When I was getting married (many many years ago), my mother took me shopping for a wedding dress. Since I had no interest in the dress, the wedding, or the marriage itself, it was entirely my mother's project and she was passionately invested in it. So while she was flying around the wedding-gown store, snatching dresses, throwing them down, criticizing gowns for not being good enough and me for not being interested enough, I had the following conversation with the store owner.
Store owner: Your mother-in-law is a very difficult person.
Me: Oh, it isn't my mother-in-law. It's my mother.
Store owner: Poor child! If this is how your mother treats you, I can't imagine what your mother-in-law should be like.
The point of this little anecdote is that often mothers have profoundly unhealthy attitudes to their daughters' weddings. This tendency is especially strong in cases of women who arrive at middle age with no life of their own. I often see my friends' mothers go completely nuts over their daughters' weddings. We live in a culture that repeats obssessively how a wedding is a most important day of a woman's life (which sounds prety scary. Does it mean that it's all downhill after that? That nothing of importance will ever happen to you again?). For the most part, women come out of weddings profoundly disappointed. The actuall wedding day turns into being all about the invitations, the menu, the center-piece, and the myriad little details that are boring, annoying , and have nothing to do with love and romance.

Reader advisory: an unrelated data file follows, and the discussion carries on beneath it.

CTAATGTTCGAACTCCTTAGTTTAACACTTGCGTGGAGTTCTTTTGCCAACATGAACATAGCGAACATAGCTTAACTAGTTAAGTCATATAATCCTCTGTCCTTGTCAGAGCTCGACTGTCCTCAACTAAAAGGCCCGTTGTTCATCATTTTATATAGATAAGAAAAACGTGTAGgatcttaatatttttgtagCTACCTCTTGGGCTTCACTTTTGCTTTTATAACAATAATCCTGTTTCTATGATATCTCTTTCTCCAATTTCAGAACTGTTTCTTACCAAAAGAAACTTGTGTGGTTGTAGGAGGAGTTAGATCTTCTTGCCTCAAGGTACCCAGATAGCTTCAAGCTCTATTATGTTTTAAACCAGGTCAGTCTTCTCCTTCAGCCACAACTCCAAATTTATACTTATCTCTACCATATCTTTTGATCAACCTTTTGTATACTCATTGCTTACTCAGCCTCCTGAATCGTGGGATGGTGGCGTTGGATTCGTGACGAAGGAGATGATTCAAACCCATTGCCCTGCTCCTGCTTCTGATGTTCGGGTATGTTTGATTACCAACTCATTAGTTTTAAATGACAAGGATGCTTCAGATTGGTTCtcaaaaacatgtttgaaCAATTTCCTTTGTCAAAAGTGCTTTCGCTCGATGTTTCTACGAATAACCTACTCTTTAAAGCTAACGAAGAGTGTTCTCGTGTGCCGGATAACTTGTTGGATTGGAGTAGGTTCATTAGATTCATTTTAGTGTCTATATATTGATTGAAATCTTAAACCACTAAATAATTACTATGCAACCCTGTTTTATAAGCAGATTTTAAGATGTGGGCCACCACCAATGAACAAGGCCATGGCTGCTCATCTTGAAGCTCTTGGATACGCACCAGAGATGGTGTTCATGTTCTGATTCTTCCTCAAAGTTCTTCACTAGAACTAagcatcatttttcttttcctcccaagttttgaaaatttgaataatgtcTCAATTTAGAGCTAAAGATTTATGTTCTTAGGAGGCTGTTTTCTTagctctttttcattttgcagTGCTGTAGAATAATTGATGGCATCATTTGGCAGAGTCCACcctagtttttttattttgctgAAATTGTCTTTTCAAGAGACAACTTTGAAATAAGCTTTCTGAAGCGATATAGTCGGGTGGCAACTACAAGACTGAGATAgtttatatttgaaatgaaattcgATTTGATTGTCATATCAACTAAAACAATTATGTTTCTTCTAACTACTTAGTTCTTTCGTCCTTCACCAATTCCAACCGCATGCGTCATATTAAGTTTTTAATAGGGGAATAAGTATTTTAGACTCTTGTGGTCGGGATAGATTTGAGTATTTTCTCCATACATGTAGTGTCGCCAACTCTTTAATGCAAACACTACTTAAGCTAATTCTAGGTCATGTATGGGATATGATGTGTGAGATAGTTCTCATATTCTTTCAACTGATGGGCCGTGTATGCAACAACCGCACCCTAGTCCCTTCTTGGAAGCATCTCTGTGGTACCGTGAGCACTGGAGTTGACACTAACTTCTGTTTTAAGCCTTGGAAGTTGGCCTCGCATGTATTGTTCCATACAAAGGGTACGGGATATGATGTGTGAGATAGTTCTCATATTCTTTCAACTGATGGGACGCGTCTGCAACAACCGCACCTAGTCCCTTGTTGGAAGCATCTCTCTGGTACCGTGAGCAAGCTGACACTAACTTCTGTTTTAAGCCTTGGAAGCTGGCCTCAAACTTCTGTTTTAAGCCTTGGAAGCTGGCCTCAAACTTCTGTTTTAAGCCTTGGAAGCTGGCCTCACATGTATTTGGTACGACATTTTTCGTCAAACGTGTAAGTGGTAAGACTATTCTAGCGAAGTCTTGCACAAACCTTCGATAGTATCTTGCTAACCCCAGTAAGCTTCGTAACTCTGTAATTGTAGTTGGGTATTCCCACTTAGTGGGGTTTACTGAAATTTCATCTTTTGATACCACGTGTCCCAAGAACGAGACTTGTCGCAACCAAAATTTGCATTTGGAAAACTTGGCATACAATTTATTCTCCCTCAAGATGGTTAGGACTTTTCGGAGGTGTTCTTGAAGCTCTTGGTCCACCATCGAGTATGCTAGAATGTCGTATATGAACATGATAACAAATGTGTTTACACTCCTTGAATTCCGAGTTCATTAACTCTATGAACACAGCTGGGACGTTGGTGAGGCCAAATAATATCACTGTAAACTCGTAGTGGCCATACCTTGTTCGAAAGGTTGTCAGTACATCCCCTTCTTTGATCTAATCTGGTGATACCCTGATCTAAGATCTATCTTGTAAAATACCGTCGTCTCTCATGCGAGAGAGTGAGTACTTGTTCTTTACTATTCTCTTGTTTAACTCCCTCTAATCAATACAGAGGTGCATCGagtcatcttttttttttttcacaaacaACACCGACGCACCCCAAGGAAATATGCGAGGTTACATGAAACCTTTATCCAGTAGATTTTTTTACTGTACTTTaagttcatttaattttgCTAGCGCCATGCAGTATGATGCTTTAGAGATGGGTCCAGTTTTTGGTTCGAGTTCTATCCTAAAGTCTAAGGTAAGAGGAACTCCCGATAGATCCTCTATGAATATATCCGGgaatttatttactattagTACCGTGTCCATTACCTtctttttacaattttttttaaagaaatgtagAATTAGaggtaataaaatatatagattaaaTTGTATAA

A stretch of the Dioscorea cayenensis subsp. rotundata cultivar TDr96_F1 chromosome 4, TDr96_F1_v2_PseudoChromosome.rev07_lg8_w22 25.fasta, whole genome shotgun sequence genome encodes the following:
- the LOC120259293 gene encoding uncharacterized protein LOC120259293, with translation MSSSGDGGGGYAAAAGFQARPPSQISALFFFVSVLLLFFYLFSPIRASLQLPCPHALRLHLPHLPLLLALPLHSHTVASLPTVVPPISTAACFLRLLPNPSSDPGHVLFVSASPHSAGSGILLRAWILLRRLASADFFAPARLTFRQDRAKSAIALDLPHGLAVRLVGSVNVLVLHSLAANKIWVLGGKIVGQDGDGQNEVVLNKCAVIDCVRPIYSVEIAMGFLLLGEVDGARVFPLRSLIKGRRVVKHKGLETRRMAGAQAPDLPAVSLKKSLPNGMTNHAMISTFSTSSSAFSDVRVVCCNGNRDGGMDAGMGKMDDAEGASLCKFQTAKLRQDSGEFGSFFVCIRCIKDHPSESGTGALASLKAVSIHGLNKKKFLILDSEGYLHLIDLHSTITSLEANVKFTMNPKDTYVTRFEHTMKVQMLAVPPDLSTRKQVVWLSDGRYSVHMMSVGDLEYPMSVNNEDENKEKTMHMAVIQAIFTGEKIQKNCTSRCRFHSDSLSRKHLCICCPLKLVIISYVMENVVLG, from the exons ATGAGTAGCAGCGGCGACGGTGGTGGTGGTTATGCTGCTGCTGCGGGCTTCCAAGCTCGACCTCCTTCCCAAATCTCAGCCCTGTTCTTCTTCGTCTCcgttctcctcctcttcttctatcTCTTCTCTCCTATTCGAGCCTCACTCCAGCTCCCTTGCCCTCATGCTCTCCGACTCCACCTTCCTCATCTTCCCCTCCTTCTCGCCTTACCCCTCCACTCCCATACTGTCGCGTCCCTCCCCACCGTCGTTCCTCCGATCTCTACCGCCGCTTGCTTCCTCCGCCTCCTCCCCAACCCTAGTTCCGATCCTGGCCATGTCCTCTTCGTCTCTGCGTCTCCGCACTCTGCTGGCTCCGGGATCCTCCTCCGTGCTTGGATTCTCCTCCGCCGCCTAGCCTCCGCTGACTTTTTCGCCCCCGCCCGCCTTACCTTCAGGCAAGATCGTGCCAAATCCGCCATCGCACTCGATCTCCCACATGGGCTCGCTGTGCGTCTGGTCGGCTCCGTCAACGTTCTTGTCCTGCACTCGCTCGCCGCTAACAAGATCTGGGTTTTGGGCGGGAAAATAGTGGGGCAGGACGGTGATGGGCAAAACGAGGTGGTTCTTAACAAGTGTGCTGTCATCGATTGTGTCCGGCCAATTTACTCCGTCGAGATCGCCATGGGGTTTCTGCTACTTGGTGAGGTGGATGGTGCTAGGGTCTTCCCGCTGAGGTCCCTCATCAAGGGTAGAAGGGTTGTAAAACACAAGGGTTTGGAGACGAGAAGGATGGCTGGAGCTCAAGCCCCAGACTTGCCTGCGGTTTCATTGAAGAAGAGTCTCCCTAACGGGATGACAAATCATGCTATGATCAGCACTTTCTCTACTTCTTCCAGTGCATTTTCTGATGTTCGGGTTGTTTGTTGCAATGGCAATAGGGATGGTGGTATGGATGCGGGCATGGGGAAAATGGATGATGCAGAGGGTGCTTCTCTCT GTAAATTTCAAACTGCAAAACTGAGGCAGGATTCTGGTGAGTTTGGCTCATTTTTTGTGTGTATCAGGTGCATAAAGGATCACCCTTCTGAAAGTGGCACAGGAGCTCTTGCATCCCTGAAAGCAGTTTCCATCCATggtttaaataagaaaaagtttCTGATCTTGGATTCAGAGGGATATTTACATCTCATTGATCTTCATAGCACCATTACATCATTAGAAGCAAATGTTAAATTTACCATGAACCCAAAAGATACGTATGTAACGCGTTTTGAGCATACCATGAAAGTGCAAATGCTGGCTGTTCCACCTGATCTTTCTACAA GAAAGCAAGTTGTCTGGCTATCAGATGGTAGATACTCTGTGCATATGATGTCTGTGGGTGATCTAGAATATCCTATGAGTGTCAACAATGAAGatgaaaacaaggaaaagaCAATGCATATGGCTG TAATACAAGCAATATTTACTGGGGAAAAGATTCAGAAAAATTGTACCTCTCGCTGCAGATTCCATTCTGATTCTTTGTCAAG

Women feel cheated out of this profound, crucial and life-changing experience that they were promised on a wedding day. So when their daughters get married, they see it as an opportunity to relive the experience and finally try to make it right. And, of course, it still doesn't work because they way weddings are traditionally envisioned, organized and experienced can only lead to disappontment and frustration.
Then again, there are always the granddaughters.